Space: the new innovation frontier

Space: the new innovation frontier

Space exploration is not about discovering Planet B, but about finding solutions to enormous challenges we face on Earth, says futurist Sophie Hackford

Far away from the pandemic, war and extreme weather events on Earth, humans are pushing new boundaries in space.

As we mark the 22nd anniversary of living and working in space, 2022 will see the launch of an unmanned lunar mission, the debut of a quiet, supersonic plane, as well as an all-electric experimental aircraft. Other space programmes will include the testing of new planetary defence technology in the US and a study of X-ray light from black holes and other extreme cosmic objects.

All of this builds on a successful 2021, a year that saw the Perseverance Rover landing on Mars, a solar probe mission touching the sun for the first time and China bringing back rock and soil samples from the moon.

Space exploration is undoubtedly exciting. But what’s the point of spending so much time and money up in space when the world is struggling with more immediate problems down here?

According to Oxford University academic and futurist Sophie Hackford, exploring space has never been so vital to the future of humankind.

“(Space is) underappreciated as a force of innovation for our lives here on Earth. It is no longer the province of government research agencies, or the military industrial complex; it's now this incredibly exciting domain where entrepreneurs, scientists, government, bodies are all innovating,” says Hackford, who is co-founder of Oxford-based data and AI company 1715 Labs.

“I don't think we can understand the development of future technologies here on Earth, unless we understand what's going on in space.”

But the aim, she adds, should not be to find Planet B, or to back up the biosphere – as Space X founder Elon Musk once said – so that we can create a second version of Earth elsewhere for the wealthy to escape to.

“For me, the focus is 100 per cent about our life on Earth, and has to be,” Hackford says.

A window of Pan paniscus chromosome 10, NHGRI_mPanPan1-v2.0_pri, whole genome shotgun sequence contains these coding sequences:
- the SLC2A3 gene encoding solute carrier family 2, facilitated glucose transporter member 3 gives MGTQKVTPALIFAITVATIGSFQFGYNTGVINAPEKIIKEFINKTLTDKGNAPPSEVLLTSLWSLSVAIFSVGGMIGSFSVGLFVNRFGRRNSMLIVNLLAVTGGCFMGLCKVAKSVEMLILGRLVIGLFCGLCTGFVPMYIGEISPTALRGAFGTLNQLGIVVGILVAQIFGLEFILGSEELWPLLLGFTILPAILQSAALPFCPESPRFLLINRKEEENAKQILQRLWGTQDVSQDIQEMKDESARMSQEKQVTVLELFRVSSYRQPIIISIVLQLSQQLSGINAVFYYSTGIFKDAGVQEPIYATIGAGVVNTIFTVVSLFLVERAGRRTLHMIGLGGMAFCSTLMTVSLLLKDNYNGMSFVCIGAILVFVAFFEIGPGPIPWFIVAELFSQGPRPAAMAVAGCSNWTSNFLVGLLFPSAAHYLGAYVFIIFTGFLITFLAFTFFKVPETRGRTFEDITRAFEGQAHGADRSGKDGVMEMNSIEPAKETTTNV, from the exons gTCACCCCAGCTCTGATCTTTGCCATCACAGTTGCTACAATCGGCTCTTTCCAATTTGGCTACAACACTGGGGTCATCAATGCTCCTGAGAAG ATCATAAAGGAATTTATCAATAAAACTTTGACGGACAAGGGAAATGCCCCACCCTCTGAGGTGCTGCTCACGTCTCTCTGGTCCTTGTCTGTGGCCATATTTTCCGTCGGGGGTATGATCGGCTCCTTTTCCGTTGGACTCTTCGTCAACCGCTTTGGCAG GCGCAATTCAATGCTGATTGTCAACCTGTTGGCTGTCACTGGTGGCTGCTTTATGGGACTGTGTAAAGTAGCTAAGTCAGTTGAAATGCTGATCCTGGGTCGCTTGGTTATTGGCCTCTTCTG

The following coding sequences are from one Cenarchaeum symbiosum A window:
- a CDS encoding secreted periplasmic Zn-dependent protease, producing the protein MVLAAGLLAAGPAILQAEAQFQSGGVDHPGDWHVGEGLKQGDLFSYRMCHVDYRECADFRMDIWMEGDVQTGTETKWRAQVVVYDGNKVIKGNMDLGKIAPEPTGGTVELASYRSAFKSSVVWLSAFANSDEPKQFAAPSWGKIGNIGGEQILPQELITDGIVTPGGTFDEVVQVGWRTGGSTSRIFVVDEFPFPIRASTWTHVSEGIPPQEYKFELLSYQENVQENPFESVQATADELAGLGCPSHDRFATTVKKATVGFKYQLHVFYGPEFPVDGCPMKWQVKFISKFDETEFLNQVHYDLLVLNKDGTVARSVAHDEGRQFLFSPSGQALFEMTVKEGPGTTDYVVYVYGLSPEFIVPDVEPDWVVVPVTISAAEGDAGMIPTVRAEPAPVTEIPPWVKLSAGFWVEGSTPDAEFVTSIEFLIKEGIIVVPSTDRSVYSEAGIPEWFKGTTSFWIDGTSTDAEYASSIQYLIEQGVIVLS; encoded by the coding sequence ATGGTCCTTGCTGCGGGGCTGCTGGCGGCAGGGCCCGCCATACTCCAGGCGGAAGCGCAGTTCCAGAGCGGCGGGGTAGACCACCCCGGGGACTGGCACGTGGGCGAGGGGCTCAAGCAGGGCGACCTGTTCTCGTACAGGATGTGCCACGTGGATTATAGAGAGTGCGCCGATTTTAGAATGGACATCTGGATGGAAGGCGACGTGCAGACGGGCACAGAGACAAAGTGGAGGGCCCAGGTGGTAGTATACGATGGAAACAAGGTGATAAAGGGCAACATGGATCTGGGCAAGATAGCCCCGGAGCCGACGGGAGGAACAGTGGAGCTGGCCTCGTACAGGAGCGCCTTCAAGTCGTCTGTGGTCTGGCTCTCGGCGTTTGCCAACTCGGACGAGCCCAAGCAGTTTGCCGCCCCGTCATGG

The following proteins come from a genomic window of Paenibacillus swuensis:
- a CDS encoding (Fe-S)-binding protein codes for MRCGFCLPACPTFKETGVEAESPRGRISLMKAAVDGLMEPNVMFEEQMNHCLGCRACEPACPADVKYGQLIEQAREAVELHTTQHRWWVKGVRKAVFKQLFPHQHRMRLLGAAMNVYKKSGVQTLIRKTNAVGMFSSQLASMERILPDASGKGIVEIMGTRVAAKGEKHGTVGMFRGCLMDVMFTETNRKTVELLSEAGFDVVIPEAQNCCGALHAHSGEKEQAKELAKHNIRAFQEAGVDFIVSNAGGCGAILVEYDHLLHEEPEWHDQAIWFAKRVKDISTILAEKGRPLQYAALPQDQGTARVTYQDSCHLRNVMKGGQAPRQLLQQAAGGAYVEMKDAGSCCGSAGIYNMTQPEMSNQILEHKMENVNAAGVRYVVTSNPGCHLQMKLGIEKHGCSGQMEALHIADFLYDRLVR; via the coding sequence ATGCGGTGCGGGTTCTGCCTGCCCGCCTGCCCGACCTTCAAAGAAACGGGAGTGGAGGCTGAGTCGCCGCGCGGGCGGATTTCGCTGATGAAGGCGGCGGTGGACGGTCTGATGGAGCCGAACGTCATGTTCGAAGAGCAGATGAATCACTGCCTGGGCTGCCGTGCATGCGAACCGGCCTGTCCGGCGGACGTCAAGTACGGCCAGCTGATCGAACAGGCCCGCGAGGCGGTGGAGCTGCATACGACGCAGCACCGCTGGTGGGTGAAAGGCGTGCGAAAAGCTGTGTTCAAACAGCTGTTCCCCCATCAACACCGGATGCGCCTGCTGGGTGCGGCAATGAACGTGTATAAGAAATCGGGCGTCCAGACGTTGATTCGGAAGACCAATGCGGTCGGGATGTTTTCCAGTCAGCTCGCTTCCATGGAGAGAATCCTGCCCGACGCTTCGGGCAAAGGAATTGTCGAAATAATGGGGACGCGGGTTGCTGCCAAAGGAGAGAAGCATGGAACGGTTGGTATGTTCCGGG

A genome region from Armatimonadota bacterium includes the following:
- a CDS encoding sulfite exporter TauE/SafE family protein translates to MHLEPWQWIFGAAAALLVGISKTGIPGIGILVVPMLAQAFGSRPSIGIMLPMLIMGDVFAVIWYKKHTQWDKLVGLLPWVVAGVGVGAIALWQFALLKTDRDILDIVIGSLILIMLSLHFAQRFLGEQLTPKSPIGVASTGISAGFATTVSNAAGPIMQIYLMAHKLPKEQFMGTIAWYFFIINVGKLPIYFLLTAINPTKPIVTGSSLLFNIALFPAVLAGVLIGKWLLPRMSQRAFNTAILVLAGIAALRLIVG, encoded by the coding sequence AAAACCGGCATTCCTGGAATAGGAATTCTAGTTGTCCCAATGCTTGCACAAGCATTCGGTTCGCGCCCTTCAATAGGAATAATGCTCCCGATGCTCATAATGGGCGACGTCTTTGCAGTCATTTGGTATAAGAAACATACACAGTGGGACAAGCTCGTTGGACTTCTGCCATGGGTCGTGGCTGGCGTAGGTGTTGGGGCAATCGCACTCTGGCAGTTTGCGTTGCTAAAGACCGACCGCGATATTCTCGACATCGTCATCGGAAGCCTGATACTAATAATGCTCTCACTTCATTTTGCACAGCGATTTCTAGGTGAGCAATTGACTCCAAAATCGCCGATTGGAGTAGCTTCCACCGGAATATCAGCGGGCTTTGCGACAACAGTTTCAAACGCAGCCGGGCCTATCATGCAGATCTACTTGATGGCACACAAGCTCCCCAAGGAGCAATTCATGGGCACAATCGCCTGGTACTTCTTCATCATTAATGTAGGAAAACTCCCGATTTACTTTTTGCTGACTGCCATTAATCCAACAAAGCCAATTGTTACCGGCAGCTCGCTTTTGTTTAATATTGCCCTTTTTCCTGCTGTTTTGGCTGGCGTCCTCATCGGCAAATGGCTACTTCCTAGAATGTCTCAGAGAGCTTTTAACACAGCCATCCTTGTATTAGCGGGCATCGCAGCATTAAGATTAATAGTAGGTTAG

“We face such incredible challenges here on Earth… that we need all the entrepreneurship and innovation that we can get in order to be able to solve them. It's a very important sort of laboratory space, almost, or playground, to be able to trial some new ideas.”

Earth missions and "made in space" products

In recent years, space agencies have also paid closer attention to how space exploration can help improve life on Earth.

For example, NASA is partnering with commercial companies and international space agencies to launch five satellite missions, which will study the atmosphere, the ground and underneath the surface.

The Earth System Observatory will help guide efforts related to climate change, disaster mitigation, fighting forest fires and improving real-time agricultural processes.

NASA’s satellite dataset is also used for OpenET – a collaboration with Google and several universities to provide field-scale information on water consumption, which can be used to improve water management, maximise crop per drop and reduce costs for fertiliser and water.

Space agencies in Europe and China have Earth-focused missions aimed at developing a suite of satellite data records, which scientists can use to better understand climate change and predict the future. Space innovation is also transforming manufacturing.

The space environment – microgravity, vacuum, or extreme temperatures - allows manufacturing of certain products which could otherwise been impossible.

For example, Florida-based start-up Made in Space has recently 3D-printed an optical fibre onboard the International Space Station.

The space fibre was superior and more efficient than counterparts made in the gravity-heavy environment, which causes imperfections such as the formation of bubbles and crystals.

The firm is also developing an in-space robotic precision manufacturing and assembly system for the production of large-scale structures, such as communication tools or even space stations, in orbit. Its launch is scheduled in 2023 on a reusable rocket.

Manufacturing is part of the burgeoning global space economy where declining satellite launch costs, technological advances and rising private funding are opening up new frontiers. From satellite internet and asteroid mining to space tourism, the industry is expected to grow to USD1 trillion by 2040 from the current USD350 billion.1

Dawn of new humans

Space technologies also have potential to improve healthcare and help humans to adapt to a harsh environment, whether in space or on Earth.

Space researchers are developing electronic skin for monitoring vital parameters which they can integrate into AI platforms. Devices under development include “electronic nose” with the ability to sense harmful compounds and “electronic ear” to detect pathology in lung sounds.

These wearables can be incorporated into clothing such as T-shirts or space suits, acting as “exoskeletons.”2

Incorporating all these technologies may allow humans to change the nature of our species to prepare ourselves to a possible end of the stable climate of the past 10,000 years.

“Some people I know in the astronomy world look at our telescopes, our spacecraft, not even as tools but as extensions of ourselves. (It’s) the idea we may genetically modify ourselves to survive better in difficult conditions,” Hackford says.

Just as her former colleague and NASA astronaut Yvonne Cagle once said: what if the alien that we’re in search of is ourselves?

Banner photo: Starynight of the Mashu Lake in Hokkaido © masa 
Tranquil Shikoku Lake Hokkaido ©  Yo_Takehana
Kyoto Swing of the Sea © F_Photo
All Licensed under CC BY 4.0
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